Sarah’s grandmother Florence was close to turning 100, so Sarah asked her family and friends to write letters to Florence using FromABirdie website. After a few weeks, she had a magnificent collections of letters celebrating Florence’s remarkable life. At FAB, we generated a book containing all the letters, notes, photographs and drawings, and sent it to our printers in Massachusetts who then bound it into several hardcover copies. Imagine Florence’s delight when her family presented her with this surprise gift full of love and admiration on her birthday. What a wonderful way to celebrate life of someone you cherish!
Recently, The Daily Hampshire Gazette run an article about FromABirdie. Thank you to the Gazette for this opportunity to showcase our growing business and a unique idea behind it!
Amherst business uses Internet technology to promote the art of letter-writing
On May 25th, FromABirdie delivered 112 books, 1902 letters, and 3314 pages to the teachers and staff at the Noor Ul Iman (NUI) school’s Staff Appreciation Lunch in NJ. The books of letters were coordinated by the extraordinary NUI PTO members. We are so thrilled and grateful to have had this opportunity, and hope to work on many future collaborations with PTOs and PGAs everywhere!
I read a handout on a recent prescription and was warned of the following side effect: having a false sense of well-being.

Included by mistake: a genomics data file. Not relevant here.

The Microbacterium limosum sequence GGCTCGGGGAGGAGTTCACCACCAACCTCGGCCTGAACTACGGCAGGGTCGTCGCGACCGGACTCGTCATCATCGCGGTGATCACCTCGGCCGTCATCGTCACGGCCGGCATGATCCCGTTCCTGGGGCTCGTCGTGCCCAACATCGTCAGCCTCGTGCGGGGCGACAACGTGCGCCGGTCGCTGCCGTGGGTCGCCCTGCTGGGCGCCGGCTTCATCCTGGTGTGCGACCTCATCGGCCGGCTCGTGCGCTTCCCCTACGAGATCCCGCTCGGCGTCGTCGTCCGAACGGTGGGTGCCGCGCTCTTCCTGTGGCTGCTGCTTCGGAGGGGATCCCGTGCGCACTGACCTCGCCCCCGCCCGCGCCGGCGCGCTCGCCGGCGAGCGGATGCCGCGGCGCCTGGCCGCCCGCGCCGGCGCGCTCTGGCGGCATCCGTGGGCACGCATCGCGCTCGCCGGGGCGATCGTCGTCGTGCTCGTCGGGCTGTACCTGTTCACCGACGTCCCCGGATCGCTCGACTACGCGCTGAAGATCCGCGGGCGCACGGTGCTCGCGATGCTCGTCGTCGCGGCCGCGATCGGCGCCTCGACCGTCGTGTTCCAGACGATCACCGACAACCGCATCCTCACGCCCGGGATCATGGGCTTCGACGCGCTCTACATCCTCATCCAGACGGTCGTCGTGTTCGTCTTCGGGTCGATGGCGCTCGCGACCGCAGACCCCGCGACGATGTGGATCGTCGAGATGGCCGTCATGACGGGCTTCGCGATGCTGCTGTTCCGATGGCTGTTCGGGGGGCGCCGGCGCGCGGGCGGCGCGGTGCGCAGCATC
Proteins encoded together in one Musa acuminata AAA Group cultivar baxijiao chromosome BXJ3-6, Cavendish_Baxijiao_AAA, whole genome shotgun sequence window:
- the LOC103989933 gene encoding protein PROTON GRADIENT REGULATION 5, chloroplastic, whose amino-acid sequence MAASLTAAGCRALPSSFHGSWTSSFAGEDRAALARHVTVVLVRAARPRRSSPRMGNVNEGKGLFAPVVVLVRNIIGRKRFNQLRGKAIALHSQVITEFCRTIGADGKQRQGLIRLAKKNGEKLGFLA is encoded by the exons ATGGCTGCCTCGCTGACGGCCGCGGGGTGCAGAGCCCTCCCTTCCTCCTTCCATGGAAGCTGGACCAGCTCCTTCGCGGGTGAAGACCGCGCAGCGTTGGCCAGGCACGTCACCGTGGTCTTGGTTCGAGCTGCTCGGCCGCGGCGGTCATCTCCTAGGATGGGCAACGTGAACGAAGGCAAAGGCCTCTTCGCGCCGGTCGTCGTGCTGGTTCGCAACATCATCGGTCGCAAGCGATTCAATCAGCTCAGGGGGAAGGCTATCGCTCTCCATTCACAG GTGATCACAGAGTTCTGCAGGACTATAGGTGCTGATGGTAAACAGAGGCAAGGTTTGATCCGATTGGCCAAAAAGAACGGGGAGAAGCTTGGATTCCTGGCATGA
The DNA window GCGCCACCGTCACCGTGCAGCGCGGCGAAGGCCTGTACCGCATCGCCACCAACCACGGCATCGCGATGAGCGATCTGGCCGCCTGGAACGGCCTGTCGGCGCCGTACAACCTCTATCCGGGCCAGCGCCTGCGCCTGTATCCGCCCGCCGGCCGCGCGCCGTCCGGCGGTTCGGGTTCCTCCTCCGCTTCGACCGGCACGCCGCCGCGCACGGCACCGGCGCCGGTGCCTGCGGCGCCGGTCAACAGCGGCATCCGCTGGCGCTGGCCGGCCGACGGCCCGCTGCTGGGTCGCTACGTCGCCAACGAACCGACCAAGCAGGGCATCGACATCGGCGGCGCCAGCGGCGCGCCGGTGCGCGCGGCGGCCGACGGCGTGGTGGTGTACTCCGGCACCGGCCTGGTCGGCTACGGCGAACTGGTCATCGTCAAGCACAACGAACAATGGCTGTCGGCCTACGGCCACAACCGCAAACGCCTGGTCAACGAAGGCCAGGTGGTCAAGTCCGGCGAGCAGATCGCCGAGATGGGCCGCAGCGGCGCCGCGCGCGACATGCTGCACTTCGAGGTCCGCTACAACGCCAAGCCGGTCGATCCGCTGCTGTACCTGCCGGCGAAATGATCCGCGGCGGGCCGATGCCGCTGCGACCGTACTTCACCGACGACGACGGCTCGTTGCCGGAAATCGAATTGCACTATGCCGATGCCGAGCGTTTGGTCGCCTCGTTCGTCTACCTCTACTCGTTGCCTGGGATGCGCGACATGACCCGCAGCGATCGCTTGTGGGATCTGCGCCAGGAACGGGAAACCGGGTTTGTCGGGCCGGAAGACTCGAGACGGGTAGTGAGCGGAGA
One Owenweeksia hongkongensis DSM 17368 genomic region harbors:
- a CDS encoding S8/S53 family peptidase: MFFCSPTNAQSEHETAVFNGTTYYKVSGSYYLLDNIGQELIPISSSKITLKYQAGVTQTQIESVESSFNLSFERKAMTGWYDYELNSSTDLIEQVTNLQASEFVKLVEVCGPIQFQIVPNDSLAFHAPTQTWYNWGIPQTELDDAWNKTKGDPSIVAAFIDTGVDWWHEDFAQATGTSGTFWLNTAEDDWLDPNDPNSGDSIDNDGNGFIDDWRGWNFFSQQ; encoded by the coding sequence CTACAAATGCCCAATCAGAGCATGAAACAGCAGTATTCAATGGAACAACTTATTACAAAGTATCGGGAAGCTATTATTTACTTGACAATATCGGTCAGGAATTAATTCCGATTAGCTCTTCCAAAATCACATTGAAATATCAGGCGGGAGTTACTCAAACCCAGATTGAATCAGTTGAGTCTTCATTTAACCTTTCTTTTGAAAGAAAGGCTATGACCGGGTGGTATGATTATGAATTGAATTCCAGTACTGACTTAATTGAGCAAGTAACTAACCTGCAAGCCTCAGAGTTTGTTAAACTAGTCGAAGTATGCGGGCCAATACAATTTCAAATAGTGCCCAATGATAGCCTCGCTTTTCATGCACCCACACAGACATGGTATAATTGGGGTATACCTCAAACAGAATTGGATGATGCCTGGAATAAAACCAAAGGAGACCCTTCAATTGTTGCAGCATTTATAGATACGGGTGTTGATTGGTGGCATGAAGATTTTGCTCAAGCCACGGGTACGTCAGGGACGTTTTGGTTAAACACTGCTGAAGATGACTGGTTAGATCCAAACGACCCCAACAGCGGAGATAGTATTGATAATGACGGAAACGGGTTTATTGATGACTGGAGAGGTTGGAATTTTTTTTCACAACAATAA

Could be me. Seriously. How do I know if that good feeling I’m feeling is actually false? Will my good friends tell me? Isn’t that feeling a good thing? Is it optimism? Is it courage? false in terms of what? in terms of whom? If I believe it, it isn’t true? What facts will prove my sense of well-being is false, not true? I’m trapped in dualistic thinking, a side effect of reading prescription labels. Continue reading “A Possible Side Effect: Having a False Sense of Well-Being”
Today we want to share two recent academic papers that give backing to the ideas behind FromABirdie.
The first one, “Expressive Writing and Wound Healing in Older Adults: A Randomized Controlled Trial” describes an experiment in which adults, after undergoing a biopsy that left a wound, were asked to spend 20 minutes a day writing either about their emotions or about regular time management needs. After just 11 days, 76% those who had written about emotions had the wound healed, compared to just 42% of the other group.